So, we’ve committed to spending tons of money just as we’re not bringing in enough cash to pay the bills. Moving the tax threshold to $1 million does not help that issue. Taxing household income above $1 million is estimated to bring in $463 billion over 10 years, whereas taxing rich families above the $250,000 threshold rakes in $829 billion, according to an analysis by the left-leaning Center on Budget and Policy Priorities. That’s a big difference.

But, the most significant problem with the $1 million mark is that politically it creates a false sense that we’ve solved the budget problem by raising taxes on the uber-rich. Not even close. If Americans want to keep the programs everyone seems to enjoy (and not drastically change the make-up of the federal government by cutting agencies, medical research, or education, as the Ryan budget proposes), then a greater share of people are going to have to pay more in taxes—and that inevitably will include families who earn more than $250,000 but also probably families that make over $100,000 a year. That’s because the bulk of the money in the tax code comes from households making between $100,000 and $200,000.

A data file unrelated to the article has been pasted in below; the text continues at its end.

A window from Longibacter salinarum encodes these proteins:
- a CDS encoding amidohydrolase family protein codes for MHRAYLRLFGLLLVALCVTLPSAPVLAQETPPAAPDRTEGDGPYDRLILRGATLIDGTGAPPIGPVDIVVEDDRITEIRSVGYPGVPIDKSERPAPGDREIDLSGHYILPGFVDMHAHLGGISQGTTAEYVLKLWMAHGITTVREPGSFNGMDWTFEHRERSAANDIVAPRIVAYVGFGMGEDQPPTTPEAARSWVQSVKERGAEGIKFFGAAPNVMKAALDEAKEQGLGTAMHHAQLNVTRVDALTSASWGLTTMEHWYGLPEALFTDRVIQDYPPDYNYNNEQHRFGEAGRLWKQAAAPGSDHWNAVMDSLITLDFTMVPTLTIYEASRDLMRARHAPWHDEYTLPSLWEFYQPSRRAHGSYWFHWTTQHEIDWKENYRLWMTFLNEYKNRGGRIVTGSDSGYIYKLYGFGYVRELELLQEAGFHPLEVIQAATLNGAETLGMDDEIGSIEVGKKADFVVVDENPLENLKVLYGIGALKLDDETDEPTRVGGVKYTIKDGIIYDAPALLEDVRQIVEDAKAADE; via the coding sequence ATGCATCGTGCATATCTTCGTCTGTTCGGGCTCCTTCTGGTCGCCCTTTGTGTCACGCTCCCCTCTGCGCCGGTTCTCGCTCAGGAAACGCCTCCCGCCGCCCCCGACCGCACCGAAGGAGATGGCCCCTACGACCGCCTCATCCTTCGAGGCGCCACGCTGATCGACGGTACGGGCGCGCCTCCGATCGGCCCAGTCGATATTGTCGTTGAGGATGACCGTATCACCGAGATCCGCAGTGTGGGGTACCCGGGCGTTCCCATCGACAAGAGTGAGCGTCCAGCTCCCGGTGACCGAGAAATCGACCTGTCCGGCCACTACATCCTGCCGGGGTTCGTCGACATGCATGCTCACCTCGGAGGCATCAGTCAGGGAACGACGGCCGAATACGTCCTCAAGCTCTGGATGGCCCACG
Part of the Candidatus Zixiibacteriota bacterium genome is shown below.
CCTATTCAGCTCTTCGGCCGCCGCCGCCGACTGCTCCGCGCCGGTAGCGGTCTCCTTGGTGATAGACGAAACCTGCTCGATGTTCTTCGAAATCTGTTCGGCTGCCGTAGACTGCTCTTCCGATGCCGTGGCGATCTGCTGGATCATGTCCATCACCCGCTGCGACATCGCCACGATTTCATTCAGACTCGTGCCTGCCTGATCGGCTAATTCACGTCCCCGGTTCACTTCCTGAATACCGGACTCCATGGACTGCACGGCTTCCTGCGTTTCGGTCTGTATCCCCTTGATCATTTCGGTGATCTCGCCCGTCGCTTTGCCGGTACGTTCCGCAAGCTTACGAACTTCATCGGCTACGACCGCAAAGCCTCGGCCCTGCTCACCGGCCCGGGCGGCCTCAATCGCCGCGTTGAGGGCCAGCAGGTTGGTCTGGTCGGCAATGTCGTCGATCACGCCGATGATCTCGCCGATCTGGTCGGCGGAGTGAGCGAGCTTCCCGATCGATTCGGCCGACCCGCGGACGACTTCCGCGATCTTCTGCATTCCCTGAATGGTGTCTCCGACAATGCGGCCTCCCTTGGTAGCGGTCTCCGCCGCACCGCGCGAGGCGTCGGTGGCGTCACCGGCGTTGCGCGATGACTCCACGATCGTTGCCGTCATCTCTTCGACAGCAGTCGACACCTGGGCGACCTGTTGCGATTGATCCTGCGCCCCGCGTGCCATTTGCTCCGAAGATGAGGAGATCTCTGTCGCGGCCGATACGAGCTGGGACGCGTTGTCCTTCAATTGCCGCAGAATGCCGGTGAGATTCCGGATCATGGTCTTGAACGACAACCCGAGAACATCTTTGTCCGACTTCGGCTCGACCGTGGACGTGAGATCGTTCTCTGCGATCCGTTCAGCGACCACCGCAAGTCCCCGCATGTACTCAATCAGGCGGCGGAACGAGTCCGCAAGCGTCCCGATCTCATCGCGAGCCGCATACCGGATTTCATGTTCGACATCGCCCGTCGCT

Setting the standard of only taxing millionaires lets politicians off the hook–both Democrats and Republicans.